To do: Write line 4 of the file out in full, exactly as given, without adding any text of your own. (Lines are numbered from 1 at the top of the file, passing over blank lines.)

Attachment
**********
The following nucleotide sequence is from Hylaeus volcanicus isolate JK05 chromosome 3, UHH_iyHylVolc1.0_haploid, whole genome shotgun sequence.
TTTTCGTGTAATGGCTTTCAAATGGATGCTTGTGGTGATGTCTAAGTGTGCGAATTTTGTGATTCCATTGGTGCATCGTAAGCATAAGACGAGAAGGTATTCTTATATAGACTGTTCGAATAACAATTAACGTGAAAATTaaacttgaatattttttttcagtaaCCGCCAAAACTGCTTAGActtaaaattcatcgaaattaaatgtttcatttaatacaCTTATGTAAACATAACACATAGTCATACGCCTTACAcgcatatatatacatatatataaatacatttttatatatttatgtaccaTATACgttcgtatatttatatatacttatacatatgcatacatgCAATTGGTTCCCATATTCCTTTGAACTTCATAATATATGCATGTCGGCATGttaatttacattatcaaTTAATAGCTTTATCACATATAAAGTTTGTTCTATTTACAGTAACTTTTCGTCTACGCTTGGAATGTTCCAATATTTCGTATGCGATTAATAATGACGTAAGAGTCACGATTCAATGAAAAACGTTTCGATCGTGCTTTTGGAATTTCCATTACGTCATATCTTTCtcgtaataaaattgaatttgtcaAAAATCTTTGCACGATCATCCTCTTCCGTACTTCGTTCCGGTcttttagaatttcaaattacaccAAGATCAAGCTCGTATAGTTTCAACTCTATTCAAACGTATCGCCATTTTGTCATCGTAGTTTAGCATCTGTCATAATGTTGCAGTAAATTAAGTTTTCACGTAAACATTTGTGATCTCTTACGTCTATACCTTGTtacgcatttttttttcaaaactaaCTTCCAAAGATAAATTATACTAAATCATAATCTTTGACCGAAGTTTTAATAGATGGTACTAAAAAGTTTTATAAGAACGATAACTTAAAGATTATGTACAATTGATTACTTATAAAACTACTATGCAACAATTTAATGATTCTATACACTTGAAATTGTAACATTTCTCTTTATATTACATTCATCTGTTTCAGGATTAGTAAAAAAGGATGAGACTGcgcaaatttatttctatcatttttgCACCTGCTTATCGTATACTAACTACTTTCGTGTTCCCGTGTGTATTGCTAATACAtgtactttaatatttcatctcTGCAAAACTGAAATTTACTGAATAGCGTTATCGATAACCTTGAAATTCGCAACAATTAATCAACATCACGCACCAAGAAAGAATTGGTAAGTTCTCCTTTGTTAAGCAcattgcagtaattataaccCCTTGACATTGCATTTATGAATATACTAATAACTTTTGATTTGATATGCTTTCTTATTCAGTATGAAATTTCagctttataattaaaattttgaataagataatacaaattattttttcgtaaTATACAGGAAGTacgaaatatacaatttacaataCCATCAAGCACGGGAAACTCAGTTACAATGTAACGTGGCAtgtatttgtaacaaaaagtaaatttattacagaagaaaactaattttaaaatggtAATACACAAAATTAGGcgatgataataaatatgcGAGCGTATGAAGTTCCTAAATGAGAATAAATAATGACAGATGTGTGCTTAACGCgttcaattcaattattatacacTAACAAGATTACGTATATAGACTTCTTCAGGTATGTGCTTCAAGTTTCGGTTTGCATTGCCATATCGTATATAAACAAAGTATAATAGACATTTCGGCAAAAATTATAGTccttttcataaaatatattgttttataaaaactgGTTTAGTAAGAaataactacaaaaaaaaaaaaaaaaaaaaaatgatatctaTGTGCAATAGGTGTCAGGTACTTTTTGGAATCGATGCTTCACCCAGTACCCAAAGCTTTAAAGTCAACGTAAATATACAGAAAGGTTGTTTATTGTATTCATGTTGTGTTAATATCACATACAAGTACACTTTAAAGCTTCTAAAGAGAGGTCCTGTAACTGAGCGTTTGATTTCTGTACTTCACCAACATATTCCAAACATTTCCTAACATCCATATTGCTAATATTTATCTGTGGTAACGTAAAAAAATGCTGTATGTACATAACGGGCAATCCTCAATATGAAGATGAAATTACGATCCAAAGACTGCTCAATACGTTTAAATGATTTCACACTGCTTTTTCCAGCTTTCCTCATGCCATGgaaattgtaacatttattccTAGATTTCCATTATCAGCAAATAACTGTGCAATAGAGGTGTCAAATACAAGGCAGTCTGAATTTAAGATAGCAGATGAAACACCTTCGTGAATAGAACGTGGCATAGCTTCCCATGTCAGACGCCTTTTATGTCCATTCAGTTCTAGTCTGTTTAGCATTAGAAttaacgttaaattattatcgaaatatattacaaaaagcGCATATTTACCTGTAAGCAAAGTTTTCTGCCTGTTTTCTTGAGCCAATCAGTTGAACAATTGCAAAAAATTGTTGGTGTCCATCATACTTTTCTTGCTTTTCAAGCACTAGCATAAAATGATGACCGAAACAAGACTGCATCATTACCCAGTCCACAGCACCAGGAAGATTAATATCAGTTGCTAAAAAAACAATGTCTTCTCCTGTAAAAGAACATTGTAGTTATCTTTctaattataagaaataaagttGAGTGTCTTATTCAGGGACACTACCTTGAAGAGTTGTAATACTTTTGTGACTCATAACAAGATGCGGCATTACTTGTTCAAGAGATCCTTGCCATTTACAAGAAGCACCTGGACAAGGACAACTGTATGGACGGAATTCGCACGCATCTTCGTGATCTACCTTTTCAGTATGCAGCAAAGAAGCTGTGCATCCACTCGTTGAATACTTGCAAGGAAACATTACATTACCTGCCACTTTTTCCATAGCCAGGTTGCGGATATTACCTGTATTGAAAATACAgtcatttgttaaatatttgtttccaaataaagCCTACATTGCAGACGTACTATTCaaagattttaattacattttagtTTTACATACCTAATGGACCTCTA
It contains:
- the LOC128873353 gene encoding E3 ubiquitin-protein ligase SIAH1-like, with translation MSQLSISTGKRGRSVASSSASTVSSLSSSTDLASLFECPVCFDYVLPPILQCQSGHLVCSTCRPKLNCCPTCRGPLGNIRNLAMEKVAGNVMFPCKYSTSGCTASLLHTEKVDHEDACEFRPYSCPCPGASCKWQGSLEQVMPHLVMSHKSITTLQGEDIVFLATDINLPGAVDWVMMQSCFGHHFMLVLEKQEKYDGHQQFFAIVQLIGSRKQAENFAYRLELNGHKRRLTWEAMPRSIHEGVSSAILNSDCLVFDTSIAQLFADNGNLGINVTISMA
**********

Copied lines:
- the LOC128873353 gene encoding E3 ubiquitin-protein ligase SIAH1-like, with translation MSQLSISTGKRGRSVASSSASTVSSLSSSTDLASLFECPVCFDYVLPPILQCQSGHLVCSTCRPKLNCCPTCRGPLGNIRNLAMEKVAGNVMFPCKYSTSGCTASLLHTEKVDHEDACEFRPYSCPCPGASCKWQGSLEQVMPHLVMSHKSITTLQGEDIVFLATDINLPGAVDWVMMQSCFGHHFMLVLEKQEKYDGHQQFFAIVQLIGSRKQAENFAYRLELNGHKRRLTWEAMPRSIHEGVSSAILNSDCLVFDTSIAQLFADNGNLGINVTISMA